- Viewing the types of artwork and when they were produced, showed an evolution of various artists’ styles as well as an evolution in the Canadian people. The early “aristocratic” settlers in Canada were mostly interested in Dutch and European art and not Canadian landscape paintings.
- This is an introductory essay on C programming. It assumes that you know varying amounts about computers and programming in general. First, I recommend that you purchase The C Programming Language, Second Edition by Brian W. Kernighan and Dennis M. Ritchie (referred to by everyone as K&R2), and also Expert C Programming: Deep C Secrets by Peter van der Linden, and keep both at your side while you program.
- Korea was one of the poorest countries in world after experiencing two wars. World War II and Korean war (1950 ~ 1953). The country even experienced a food shortage so that it had to heavily rely on the foreign aid. Yearly per capita consumption was a mere $88 as late as 1965.
- Neoclassicism was born into the Age of Reason, where rationality and virtue were venerated over emotion and tradition. This style of art meant a return to the ancients, a revival of classical antiquity (p. 412). Because of this reasoning behind the art of this time, Enlightenment thinking understandably relates to Neoclassicism.
- Finding a reason for living in the face of hurting is a conflict most human beings have had to endure. One of the hardest things in life to do is live. Finding the things that make life worth living is even harder, because those things that make life beautiful are also the things that make it hard to live without.
- It started way back when Christopher Columbus discovered this continent. It never would have happened if the pilgrims didn?t meet the Indians.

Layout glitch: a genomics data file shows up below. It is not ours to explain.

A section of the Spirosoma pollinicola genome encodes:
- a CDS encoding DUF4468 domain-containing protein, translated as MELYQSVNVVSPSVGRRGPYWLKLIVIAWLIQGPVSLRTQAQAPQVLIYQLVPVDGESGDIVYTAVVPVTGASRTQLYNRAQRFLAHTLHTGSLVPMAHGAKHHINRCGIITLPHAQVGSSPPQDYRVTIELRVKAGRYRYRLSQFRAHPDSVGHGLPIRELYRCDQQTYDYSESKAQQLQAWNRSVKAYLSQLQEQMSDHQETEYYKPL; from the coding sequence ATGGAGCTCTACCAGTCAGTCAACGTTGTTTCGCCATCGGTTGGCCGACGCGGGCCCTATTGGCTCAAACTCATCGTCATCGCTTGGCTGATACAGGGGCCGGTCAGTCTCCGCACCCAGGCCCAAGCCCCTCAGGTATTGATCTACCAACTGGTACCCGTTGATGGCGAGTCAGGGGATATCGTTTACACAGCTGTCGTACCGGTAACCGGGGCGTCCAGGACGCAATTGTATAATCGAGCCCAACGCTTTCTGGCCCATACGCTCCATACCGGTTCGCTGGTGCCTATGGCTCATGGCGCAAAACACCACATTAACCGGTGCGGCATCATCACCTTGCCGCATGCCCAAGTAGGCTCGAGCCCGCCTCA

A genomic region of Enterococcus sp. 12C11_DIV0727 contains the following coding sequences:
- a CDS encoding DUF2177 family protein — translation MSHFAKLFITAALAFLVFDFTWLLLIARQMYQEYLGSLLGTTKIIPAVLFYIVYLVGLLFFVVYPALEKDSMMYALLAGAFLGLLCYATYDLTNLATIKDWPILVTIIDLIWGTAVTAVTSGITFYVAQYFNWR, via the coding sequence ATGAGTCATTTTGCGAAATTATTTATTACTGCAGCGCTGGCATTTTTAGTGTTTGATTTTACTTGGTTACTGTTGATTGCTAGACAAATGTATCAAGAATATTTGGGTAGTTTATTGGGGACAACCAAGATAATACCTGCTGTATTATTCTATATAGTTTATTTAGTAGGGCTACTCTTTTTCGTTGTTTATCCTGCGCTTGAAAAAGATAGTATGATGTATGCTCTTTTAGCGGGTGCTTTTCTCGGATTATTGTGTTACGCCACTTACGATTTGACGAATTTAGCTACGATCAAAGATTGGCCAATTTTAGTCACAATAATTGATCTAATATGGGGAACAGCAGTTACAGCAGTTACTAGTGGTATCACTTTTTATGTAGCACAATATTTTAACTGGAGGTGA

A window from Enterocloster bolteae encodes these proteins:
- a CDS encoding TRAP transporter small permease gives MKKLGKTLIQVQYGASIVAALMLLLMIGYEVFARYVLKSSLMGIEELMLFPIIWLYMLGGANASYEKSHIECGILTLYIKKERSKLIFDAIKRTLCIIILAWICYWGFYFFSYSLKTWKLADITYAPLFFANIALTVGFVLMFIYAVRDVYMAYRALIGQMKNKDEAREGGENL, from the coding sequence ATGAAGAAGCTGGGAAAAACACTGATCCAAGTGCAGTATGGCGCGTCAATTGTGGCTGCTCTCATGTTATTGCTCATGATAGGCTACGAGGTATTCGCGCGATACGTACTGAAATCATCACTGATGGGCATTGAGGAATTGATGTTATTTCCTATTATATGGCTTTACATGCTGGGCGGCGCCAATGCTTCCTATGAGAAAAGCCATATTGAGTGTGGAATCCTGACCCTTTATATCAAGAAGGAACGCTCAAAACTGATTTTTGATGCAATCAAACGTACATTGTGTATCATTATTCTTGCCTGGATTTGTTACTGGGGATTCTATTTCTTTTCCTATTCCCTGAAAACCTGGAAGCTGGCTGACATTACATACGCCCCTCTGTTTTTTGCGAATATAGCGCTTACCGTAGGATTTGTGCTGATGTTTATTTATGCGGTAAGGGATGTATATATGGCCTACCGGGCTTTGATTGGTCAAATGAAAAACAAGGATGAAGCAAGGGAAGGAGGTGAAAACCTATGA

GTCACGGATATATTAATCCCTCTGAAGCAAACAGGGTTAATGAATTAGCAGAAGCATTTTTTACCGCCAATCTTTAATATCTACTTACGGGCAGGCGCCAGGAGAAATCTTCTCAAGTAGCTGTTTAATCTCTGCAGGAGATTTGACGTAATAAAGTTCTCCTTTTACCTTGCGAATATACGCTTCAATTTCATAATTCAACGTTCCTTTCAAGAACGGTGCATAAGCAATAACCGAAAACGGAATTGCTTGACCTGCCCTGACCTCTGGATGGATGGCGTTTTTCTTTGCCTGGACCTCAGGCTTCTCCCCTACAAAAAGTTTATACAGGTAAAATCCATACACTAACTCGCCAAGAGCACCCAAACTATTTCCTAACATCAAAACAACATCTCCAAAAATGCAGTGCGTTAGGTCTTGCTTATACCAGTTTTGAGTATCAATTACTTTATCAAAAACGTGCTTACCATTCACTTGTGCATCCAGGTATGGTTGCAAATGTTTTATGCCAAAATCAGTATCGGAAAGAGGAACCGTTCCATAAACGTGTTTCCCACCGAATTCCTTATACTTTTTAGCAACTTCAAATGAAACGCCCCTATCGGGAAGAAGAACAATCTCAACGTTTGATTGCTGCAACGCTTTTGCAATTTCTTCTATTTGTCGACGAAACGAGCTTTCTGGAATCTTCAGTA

- Only once in a lifetime will an invention come about to touch every aspect of our lives. Such a device that changes the way we work, live, and play is a very special one, indeed. “A machine that has done all this and more now exists in nearly every business in America and one out of every two households.
- The history of computing began with an analog machine. In 1623 German scientist Wilhelm Schikard invented a machine that used 11 complete and 6 incomplete sprocket wheels that could add and, with the aid of logarithm tables, multiply and divide. A French philosopher, mathematician, and physicist Blaise Pascal invented a machine in 1642 that added and subtracted, automatically carrying and borrowing digits from column to column.
- The first basic type of computers were designed to do just that; compute!. They performed basic math functions such as multiplication and division and displayed the results in a variety of methods.
- In 1642 another mechanical device was created called the Pascaline (after Blaise Pascal, a famous French mathematician). The Pascaline used gears and wheels (”counting-wheels”) to perform the calculations. The interesting thing to note is that the counting-wheel design was used in calculators until the 1960s.